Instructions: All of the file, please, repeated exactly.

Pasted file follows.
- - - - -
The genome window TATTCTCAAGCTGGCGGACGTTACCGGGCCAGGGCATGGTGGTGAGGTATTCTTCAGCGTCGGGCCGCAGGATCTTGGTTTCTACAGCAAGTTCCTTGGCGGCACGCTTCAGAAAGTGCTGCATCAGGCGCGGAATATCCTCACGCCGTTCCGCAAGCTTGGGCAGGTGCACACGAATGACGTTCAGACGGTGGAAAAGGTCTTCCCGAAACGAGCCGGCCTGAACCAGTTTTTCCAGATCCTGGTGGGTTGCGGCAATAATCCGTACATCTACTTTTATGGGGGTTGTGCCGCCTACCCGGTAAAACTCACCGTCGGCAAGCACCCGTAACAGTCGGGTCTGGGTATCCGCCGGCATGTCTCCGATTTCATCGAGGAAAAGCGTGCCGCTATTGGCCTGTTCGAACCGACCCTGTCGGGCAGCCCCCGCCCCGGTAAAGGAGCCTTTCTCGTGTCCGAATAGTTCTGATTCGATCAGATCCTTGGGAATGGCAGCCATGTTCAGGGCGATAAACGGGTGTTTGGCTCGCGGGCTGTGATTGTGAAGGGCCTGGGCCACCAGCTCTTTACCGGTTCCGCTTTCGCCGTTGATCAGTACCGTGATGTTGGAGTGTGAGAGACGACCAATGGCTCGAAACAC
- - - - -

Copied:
The genome window TATTCTCAAGCTGGCGGACGTTACCGGGCCAGGGCATGGTGGTGAGGTATTCTTCAGCGTCGGGCCGCAGGATCTTGGTTTCTACAGCAAGTTCCTTGGCGGCACGCTTCAGAAAGTGCTGCATCAGGCGCGGAATATCCTCACGCCGTTCCGCAAGCTTGGGCAGGTGCACACGAATGACGTTCAGACGGTGGAAAAGGTCTTCCCGAAACGAGCCGGCCTGAACCAGTTTTTCCAGATCCTGGTGGGTTGCGGCAATAATCCGTACATCTACTTTTATGGGGGTTGTGCCGCCTACCCGGTAAAACTCACCGTCGGCAAGCACCCGTAACAGTCGGGTCTGGGTATCCGCCGGCATGTCTCCGATTTCATCGAGGAAAAGCGTGCCGCTATTGGCCTGTTCGAACCGACCCTGTCGGGCAGCCCCCGCCCCGGTAAAGGAGCCTTTCTCGTGTCCGAATAGTTCTGATTCGATCAGATCCTTGGGAATGGCAGCCATGTTCAGGGCGATAAACGGGTGTTTGGCTCGCGGGCTGTGATTGTGAAGGGCCTGGGCCACCAGCTCTTTACCGGTTCCGCTTTCGCCGTTGATCAGTACCGTGATGTTGGAGTGTGAGAGACGACCAATGGCTCGAAACAC